The Official Website for Team TSFC

Living Life While Battling/Healing Cancer

I started this blog on July 1st while sitting in the Yonkers’ Boat House at a beautiful desk made for writing the ultimate novel.  It overlooked Rainbow Lake in the Adirondaks.  I had 180 degrees of the most tranquil views.  As I sat at the desk and watched the raindrops falling, the view was absolutely breathtaking.   The trees packed in like sardines lined almost every inch of the shore.  The lush greenery was everywhere I looked and the lake was rippling as it slowly moved down wind.  As I listened to the raindrops falling on the dock, I began to think about the rain healing my body, healing my cells, starting from the crown of my head and showering down through the rest of my body.  Then of course I was interrupted by the family telling me rain or no rain we were hitting the lake and heading to the rope swing.   We spent a week on Rainbow Lake and loved every minute.  Thank you Chad and Kara for sharing your beautiful home with our family.  

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As I sit here today and think about these last almost 5 years I realize how so very blessed I am to be continuing my cancer journey. So many others have lost their lives to this nasty illness.  Don’t get me wrong I do not wish this journey on anyone and I am ready to get off this crazy ride at anytime, the sooner, the better.  The unknowing, the numerous doctor appointments, the scans, the labs, the surgeries, the choices, the financial cost, the burden on family and friends, the impact on your children, and I can’t forget the treatments and their side effects.  But all that being said, I am alive today.  I woke up this morning to the sun shining through the window, the aspen trees blowing in the wind and the warm snuggles of Buster.  I am grateful for today.

As many of you know earlier this year I took a well needed chemo break.  It started as a 3 month break and ended at about 6 months.  Those six months of no treatments were so darn good.  I almost felt like I was back to normal, of course anyone with cancer or who has had cancer knows there is no going back to your old normal once that cancer diagnosis is made.  On May 31st, I went in for a scan and the results were not great.  A new little lesion popped up in my liver and the nodules in my lungs had grown slightly bigger so it was back on the chemo train.  Back to infusions every other week.  Back to not drinking or touching cold things for 5-7 days after the infusion.  Back to fending off nausea.  Back to joint pain and headaches.  Back to lots of rest during the chemo week.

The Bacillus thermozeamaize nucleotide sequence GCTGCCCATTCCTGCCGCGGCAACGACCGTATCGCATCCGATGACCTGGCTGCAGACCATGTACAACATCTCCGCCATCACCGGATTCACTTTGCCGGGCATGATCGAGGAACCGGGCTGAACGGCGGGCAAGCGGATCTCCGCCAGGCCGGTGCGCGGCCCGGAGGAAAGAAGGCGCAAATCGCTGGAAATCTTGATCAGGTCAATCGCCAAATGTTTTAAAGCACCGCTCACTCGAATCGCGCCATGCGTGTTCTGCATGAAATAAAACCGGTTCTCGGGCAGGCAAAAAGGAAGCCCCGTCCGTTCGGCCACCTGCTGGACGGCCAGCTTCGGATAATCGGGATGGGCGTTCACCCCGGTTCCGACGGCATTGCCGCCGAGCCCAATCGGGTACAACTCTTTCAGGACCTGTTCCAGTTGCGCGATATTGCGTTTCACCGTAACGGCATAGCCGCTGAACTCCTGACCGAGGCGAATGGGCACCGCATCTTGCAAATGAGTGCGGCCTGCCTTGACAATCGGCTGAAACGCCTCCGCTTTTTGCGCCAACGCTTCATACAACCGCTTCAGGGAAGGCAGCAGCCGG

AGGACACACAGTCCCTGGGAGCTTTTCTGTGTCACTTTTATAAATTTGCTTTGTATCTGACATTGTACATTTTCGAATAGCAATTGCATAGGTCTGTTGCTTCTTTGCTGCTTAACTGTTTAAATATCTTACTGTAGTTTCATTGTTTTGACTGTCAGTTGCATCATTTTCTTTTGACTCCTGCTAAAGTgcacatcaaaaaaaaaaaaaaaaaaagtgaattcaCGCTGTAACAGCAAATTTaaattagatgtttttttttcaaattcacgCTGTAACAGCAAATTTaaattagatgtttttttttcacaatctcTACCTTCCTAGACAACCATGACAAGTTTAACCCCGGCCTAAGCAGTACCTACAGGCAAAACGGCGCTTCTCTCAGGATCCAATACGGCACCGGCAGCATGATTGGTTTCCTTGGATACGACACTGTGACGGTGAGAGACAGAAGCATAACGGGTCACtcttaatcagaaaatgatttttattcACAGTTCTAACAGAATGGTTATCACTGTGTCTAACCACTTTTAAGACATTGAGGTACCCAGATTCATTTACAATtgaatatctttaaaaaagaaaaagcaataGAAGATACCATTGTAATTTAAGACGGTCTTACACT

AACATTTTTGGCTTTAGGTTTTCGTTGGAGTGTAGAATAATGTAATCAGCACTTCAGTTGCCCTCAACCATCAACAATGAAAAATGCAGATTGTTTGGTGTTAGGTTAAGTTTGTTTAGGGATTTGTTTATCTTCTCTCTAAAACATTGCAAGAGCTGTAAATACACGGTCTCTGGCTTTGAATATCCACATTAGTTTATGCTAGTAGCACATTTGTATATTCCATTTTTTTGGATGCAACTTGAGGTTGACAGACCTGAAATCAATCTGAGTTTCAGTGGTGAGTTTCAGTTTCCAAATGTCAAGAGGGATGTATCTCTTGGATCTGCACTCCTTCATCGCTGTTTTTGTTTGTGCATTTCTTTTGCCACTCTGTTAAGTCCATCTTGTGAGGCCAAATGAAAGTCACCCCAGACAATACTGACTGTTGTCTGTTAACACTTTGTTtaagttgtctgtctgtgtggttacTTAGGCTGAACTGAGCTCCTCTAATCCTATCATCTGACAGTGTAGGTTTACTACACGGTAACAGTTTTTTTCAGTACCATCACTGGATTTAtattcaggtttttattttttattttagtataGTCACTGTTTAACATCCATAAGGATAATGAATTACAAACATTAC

Then on August 8th I started to have back pain. It seemed to be in a similar spot as the last time so I started texting my awesome urologist Dr. Chacko. She got me into the office bright and early on the 9th since I had an infusion scheduled that morning as well.  They gave me a shot in the butt to take away some of the pain and scheduled surgery for that afternoon.  The thought was that we needed to change out my stent and that the pain was from my left kidney backing up.  Surgery went smooth and Thursday there was no more back pain. But then came Friday.  The pain came back three-fold.  I was home with Madi and we had just finished watching a show together when the pain started to build.  About an hour later I was in excruciating pain and called my amazing friend Krista to come help.  She literally dropped everything and came to the house.  Dr. Chacko sent us to Pueblo Radiology for an ultrasound on my kidney, followed by an X-ray.  Meanwhile the pain was growing and as we waited to be seen I was not sure if I was going to make it.  As we finally walked down the hall for the test we ran into Kristen Cyr who immediately knew that something was wrong.  As soon as she gave me a hug the tears started to flow.  Seeing a friendly face and getting that hug helped me make it through the next hour, tests and waiting for results.  The call came in from Dr. Chacko and the stent looked like it was in the right place so off to the ER I went.  The wait at Cottage Hospital seemed like forever and of course when I went into the restroom I was called and didn’t come out quick enough so I lost my spot and the wait continued.  We finally made it back to the triage nurse and she was amazing.  She realized I was in a crazy amount of pain and as quickly as possible got the pain medicine on board.